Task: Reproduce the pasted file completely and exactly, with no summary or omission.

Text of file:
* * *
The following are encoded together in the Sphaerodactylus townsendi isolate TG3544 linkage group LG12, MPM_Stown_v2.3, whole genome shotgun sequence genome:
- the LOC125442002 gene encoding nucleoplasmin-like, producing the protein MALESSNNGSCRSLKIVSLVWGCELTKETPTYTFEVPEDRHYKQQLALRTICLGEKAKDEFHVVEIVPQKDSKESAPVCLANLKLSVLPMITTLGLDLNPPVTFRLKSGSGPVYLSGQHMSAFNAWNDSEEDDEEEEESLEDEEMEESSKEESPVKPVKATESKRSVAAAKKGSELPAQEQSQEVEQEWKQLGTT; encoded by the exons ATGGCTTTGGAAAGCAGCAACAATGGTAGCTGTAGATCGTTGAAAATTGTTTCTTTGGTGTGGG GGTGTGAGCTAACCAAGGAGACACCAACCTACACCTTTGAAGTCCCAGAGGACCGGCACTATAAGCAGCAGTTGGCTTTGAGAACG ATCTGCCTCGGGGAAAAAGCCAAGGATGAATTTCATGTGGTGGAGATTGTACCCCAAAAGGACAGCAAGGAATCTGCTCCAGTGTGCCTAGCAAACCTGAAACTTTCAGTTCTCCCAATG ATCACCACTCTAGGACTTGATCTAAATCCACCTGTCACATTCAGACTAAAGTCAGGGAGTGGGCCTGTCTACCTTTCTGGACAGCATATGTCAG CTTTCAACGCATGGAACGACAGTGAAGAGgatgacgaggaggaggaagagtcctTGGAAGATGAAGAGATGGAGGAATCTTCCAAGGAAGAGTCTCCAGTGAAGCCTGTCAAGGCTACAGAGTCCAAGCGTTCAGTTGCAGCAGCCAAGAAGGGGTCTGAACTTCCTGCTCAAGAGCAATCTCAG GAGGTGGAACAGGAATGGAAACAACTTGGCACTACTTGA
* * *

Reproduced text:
The following are encoded together in the Sphaerodactylus townsendi isolate TG3544 linkage group LG12, MPM_Stown_v2.3, whole genome shotgun sequence genome:
- the LOC125442002 gene encoding nucleoplasmin-like, producing the protein MALESSNNGSCRSLKIVSLVWGCELTKETPTYTFEVPEDRHYKQQLALRTICLGEKAKDEFHVVEIVPQKDSKESAPVCLANLKLSVLPMITTLGLDLNPPVTFRLKSGSGPVYLSGQHMSAFNAWNDSEEDDEEEEESLEDEEMEESSKEESPVKPVKATESKRSVAAAKKGSELPAQEQSQEVEQEWKQLGTT; encoded by the exons ATGGCTTTGGAAAGCAGCAACAATGGTAGCTGTAGATCGTTGAAAATTGTTTCTTTGGTGTGGG GGTGTGAGCTAACCAAGGAGACACCAACCTACACCTTTGAAGTCCCAGAGGACCGGCACTATAAGCAGCAGTTGGCTTTGAGAACG ATCTGCCTCGGGGAAAAAGCCAAGGATGAATTTCATGTGGTGGAGATTGTACCCCAAAAGGACAGCAAGGAATCTGCTCCAGTGTGCCTAGCAAACCTGAAACTTTCAGTTCTCCCAATG ATCACCACTCTAGGACTTGATCTAAATCCACCTGTCACATTCAGACTAAAGTCAGGGAGTGGGCCTGTCTACCTTTCTGGACAGCATATGTCAG CTTTCAACGCATGGAACGACAGTGAAGAGgatgacgaggaggaggaagagtcctTGGAAGATGAAGAGATGGAGGAATCTTCCAAGGAAGAGTCTCCAGTGAAGCCTGTCAAGGCTACAGAGTCCAAGCGTTCAGTTGCAGCAGCCAAGAAGGGGTCTGAACTTCCTGCTCAAGAGCAATCTCAG GAGGTGGAACAGGAATGGAAACAACTTGGCACTACTTGA